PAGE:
The Free Cash Profile assumes that a firm’s current mix of operating cushion, operating working capital, capital expenditures, and taxes paid, all as percentages of revenue, remains unchanged. That assumption “helps anticipate future cash flows by assuming that things like margins, receivables requirements, and inventory requirements are not going to change,” says Mulford. “A good starting point for any forecast is a steady state.”
Despite the lab’s finding that the typical company throws off at least some free cash flow as it grows, not every company can expect to fund its own growth with the cash that growth generates. Eighteen industries, or 40% of the sample, had negative Free Cash Profiles. But even in those industries, there are many firms with positive profiles.
“The firms with positive Free Cash Profiles enjoy higher operating cushions and are more adept at managing operating working capital and limiting capital spending than firms with negative profiles,” says the lab’s report.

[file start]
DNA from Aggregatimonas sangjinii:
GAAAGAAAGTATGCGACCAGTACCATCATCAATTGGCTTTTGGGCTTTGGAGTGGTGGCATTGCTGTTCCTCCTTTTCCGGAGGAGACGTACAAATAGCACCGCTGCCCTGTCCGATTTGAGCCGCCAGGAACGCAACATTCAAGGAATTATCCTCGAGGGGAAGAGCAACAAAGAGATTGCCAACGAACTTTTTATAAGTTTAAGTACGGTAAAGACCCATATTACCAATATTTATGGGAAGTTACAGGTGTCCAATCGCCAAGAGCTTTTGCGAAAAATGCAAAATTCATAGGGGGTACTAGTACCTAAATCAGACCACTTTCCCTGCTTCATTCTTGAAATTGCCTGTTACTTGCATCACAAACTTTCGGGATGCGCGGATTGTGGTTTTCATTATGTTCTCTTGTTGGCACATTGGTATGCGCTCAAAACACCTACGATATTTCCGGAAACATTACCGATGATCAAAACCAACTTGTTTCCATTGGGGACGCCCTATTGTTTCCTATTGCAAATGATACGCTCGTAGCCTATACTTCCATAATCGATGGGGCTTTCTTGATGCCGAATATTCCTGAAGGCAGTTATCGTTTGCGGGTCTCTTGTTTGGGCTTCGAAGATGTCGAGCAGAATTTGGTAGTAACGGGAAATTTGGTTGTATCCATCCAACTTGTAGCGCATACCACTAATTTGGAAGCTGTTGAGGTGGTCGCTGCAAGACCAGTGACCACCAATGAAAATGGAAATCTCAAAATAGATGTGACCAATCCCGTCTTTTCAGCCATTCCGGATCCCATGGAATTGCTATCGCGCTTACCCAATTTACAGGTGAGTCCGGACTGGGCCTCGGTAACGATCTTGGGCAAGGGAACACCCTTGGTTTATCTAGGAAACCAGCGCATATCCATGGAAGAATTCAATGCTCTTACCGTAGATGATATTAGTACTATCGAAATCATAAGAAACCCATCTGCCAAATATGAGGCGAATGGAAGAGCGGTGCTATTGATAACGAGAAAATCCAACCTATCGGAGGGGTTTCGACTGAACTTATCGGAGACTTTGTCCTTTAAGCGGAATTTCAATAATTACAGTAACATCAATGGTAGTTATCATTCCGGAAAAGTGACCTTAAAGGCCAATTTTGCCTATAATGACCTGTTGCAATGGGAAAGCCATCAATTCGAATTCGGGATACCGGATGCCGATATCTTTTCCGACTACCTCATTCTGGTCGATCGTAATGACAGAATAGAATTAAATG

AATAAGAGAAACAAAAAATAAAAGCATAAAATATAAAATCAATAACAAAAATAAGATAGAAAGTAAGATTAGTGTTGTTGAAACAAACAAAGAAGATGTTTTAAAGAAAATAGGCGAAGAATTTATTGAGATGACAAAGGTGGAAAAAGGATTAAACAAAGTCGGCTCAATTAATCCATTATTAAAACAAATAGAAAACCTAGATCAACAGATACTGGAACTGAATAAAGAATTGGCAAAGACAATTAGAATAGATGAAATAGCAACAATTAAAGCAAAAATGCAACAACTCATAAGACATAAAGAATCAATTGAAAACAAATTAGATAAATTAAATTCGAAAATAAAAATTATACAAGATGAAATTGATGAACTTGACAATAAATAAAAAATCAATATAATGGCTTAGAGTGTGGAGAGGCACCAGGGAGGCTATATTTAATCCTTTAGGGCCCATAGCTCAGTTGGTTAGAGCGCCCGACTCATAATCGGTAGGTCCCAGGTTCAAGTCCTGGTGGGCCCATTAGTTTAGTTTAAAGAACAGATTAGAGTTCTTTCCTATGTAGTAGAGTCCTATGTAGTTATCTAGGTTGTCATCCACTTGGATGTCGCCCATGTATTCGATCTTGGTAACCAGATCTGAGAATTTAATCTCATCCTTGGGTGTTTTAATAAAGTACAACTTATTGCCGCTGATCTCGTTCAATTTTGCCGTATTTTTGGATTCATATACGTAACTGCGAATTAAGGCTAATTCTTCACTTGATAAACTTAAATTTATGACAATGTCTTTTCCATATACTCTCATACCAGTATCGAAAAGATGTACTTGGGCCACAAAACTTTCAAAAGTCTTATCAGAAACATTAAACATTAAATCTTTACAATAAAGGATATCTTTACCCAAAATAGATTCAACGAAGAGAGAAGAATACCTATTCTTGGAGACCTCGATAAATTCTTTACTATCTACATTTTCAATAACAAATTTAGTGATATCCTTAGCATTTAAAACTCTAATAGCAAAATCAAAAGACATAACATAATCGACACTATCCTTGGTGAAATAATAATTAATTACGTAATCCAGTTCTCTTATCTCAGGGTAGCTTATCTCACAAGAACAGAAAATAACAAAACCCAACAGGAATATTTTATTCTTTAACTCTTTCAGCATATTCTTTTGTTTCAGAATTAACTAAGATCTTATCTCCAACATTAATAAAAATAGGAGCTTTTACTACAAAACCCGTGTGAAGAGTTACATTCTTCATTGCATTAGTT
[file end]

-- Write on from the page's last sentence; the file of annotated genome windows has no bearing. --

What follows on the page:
Looking at the current scene, Mulford has particular admiration for Apple. The company, he observes, has generated so much cash as it has grown that it’s drawn complaints from investors wanting some of that cash back. Recently, Google has shown to be particularly adept at generating cash as it grows, just as the slower-growing Microsoft once excelled. But unlike those two companies, Apple is a manufacturer with all the working capital requirements implied by that — yet it’s still able to amass a huge cash hoard.
If they benchmark their companies’ Free Cash Profiles against those of their peers, CFOs can gauge where their companies are likely to stand in the eyes of the sharpest investors, Mulford says. “If you look at the investments that Warren Buffett likes, they tend to be companies with positive Free Cash Profiles, he says. “Not that he’s used that term, but he knows how to find investments that can generate cash and grow at the same time.”